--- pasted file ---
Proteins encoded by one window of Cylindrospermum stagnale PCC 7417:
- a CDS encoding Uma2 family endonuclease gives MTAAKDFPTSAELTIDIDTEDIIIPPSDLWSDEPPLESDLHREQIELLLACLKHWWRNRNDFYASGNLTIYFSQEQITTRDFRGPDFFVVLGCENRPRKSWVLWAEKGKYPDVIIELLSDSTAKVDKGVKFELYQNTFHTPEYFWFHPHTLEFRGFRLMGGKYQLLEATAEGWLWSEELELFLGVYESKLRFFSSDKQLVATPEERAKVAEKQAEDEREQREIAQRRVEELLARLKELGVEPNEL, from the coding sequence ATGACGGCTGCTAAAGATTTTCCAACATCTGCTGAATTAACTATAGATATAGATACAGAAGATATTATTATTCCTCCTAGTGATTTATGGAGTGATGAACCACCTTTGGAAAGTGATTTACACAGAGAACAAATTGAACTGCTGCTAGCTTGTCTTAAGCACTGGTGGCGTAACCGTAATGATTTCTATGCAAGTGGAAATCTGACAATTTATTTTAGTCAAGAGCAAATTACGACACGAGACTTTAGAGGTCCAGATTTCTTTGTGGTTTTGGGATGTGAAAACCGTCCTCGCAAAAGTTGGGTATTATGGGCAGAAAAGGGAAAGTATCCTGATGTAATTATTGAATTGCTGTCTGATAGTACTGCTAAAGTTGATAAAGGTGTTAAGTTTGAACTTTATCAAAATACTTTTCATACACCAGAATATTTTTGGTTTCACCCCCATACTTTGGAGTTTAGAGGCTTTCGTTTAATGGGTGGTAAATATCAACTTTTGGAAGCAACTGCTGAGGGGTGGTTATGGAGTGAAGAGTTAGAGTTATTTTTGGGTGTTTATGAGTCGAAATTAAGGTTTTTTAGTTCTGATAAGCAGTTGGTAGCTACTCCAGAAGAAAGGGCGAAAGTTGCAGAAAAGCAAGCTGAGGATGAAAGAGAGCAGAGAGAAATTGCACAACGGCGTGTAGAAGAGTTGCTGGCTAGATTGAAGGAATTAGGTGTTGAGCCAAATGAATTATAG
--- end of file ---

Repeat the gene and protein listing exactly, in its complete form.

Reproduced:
Proteins encoded by one window of Cylindrospermum stagnale PCC 7417:
- a CDS encoding Uma2 family endonuclease gives MTAAKDFPTSAELTIDIDTEDIIIPPSDLWSDEPPLESDLHREQIELLLACLKHWWRNRNDFYASGNLTIYFSQEQITTRDFRGPDFFVVLGCENRPRKSWVLWAEKGKYPDVIIELLSDSTAKVDKGVKFELYQNTFHTPEYFWFHPHTLEFRGFRLMGGKYQLLEATAEGWLWSEELELFLGVYESKLRFFSSDKQLVATPEERAKVAEKQAEDEREQREIAQRRVEELLARLKELGVEPNEL, from the coding sequence ATGACGGCTGCTAAAGATTTTCCAACATCTGCTGAATTAACTATAGATATAGATACAGAAGATATTATTATTCCTCCTAGTGATTTATGGAGTGATGAACCACCTTTGGAAAGTGATTTACACAGAGAACAAATTGAACTGCTGCTAGCTTGTCTTAAGCACTGGTGGCGTAACCGTAATGATTTCTATGCAAGTGGAAATCTGACAATTTATTTTAGTCAAGAGCAAATTACGACACGAGACTTTAGAGGTCCAGATTTCTTTGTGGTTTTGGGATGTGAAAACCGTCCTCGCAAAAGTTGGGTATTATGGGCAGAAAAGGGAAAGTATCCTGATGTAATTATTGAATTGCTGTCTGATAGTACTGCTAAAGTTGATAAAGGTGTTAAGTTTGAACTTTATCAAAATACTTTTCATACACCAGAATATTTTTGGTTTCACCCCCATACTTTGGAGTTTAGAGGCTTTCGTTTAATGGGTGGTAAATATCAACTTTTGGAAGCAACTGCTGAGGGGTGGTTATGGAGTGAAGAGTTAGAGTTATTTTTGGGTGTTTATGAGTCGAAATTAAGGTTTTTTAGTTCTGATAAGCAGTTGGTAGCTACTCCAGAAGAAAGGGCGAAAGTTGCAGAAAAGCAAGCTGAGGATGAAAGAGAGCAGAGAGAAATTGCACAACGGCGTGTAGAAGAGTTGCTGGCTAGATTGAAGGAATTAGGTGTTGAGCCAAATGAATTATAG